Malaysian Grand Prix Preview


It’s going to be hot in Sepang. We could also get thunder and lightning over the race weekend. Kimi’s got his ice creams ready…

Difficult to believe that after all those winter months waiting for something meaningful to happen, by next Monday, 10% of the F1 season will be over.

If Melbourne revealed some of the clues of what would unfold in 2012, then Malaysia will show us more again. Because it is one of the most stiflingly hot grands prix on the calendar, showing how teams’ chassis will perform on tarmac way up in the 40s and sometimes 50s Centigrade. It also has some high speed corners that traditionally Red Bull love.

So if they’re not on top here, then they definitely will have taken the great leap backwards. After the last grand prix Christian Horner was noticeably quick into the routine that street circuits suit McLaren cars. And in the past that’s been true. But McLaren boss Martin Whitmarsh (aka ‘Bob the friendly vicar’) has been quick to point out that they were swift in the high-speed corners of Barcelona, which is approaching Suzuka in its adoption of the balls-out bend.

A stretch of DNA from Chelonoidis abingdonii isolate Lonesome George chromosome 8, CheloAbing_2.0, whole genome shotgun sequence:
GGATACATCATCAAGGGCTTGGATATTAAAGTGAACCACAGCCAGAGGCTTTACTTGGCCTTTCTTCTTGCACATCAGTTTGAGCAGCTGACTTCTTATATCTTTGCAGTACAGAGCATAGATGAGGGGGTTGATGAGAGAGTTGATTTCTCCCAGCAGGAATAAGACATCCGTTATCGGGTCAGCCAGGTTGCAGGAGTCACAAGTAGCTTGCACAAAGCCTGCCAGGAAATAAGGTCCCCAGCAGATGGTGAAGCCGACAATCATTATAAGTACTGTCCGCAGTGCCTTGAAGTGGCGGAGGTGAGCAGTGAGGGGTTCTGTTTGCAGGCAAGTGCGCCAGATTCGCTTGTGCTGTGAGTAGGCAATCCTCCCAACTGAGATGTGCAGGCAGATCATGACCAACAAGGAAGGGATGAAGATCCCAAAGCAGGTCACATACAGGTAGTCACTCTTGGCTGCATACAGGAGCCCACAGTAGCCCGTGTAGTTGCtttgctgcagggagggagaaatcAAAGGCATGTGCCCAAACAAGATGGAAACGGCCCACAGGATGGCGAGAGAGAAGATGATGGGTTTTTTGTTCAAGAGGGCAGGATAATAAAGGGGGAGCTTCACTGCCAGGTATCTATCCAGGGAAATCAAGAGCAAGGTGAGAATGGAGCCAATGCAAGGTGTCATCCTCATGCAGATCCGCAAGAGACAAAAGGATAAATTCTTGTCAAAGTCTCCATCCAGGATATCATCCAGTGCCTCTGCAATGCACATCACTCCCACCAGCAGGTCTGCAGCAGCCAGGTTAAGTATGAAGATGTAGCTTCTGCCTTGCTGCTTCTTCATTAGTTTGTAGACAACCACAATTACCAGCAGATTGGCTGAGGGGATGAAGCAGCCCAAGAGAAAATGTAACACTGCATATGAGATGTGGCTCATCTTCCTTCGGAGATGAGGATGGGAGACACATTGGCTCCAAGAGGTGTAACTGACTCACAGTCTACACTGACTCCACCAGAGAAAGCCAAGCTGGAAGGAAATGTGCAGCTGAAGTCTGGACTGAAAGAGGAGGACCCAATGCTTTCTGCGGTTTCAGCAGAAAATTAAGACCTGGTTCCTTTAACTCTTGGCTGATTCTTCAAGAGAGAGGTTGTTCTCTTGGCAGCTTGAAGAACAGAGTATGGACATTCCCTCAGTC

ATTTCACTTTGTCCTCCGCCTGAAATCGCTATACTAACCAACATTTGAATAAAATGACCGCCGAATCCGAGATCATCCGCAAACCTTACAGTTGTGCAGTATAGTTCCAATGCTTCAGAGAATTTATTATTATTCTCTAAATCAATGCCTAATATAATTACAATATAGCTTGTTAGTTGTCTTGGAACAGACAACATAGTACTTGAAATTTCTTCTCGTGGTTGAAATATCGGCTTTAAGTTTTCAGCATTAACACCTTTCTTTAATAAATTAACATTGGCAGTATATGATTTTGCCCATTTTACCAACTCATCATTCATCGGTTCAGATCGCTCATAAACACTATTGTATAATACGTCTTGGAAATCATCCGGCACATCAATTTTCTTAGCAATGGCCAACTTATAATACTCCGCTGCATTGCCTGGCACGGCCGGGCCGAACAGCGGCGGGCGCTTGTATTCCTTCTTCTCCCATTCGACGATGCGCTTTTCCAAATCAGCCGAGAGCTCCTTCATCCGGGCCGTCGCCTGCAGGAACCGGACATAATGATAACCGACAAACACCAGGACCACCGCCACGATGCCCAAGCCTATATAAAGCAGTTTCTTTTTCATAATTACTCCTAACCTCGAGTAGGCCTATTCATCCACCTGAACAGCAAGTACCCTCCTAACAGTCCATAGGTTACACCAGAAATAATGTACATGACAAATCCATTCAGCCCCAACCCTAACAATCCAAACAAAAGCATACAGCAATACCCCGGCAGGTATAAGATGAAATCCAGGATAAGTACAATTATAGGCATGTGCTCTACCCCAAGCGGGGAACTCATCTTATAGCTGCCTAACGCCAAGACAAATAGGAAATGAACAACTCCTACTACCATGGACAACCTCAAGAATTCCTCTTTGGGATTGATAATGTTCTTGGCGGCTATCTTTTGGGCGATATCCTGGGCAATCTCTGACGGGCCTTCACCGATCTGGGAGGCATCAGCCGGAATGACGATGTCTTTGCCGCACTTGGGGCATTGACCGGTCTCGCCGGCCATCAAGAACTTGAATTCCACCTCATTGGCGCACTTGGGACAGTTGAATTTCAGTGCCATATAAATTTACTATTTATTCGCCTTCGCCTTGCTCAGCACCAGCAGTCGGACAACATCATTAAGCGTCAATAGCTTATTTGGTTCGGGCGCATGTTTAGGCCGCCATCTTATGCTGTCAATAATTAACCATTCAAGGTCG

Various other points we learned from Melbourne:
Pastor Maldonado must have broken a lot of mirrors in his life
The Lotus is very light on its tyres
HRT see the first weekend of any season as a kind of glorified filming day
Romain Grosjean vs Raikkonen looks to be a battle to watch
Lewis Hamilton’s good moods don’t last long
Felipe Massa needs a result
Michael Schumacher is on it.

Massa is under pressure after just one race and he knows it. “When I arrived here in 2008, I was out of Ferrari because I didn’t finish in Australia,” he said. “But it was my best season. Things change very quickly.”

His critics are quick to point out how well Sergio Perez is doing in the Sauber-Ferrari and though his results last season were inconsistent, he’s learning how to get the best out of harder Pirellis. He may not be as spectacular as team-mate Kamui Kobayashi but luckily for Peter Sauber, there’s only one Kamui san.

Michael Schumacher’s loss of a fully functioning gearbox sent him into retirement in Melbourne. How much damage he did on the way back to the pits would be interesting to find out – having spun in Free Practice 3 in Melbourne and had to protect the floor of his car from prying photographers as it got hoisted onto the tow-truck, he didn’t want the same photo opportunity the following day.

Schumi is convinced that the tyre wear that was dropping him off the lead quite rapidly around Albert Park is a one-off. “We had done quite a few thousand kilometres in winter testing and never had issues,” Schumacher said on Thursday. “We understood in Melbourne that we have to do a better job with race pace (in Malaysia). But we understood it and fixed it.”

Which is odd considering those with the stopwatches at Barcelona were already pointing to the W03’s ability to put in very quick laps but then to lose more lap time than most over a 9 or 10-lap run.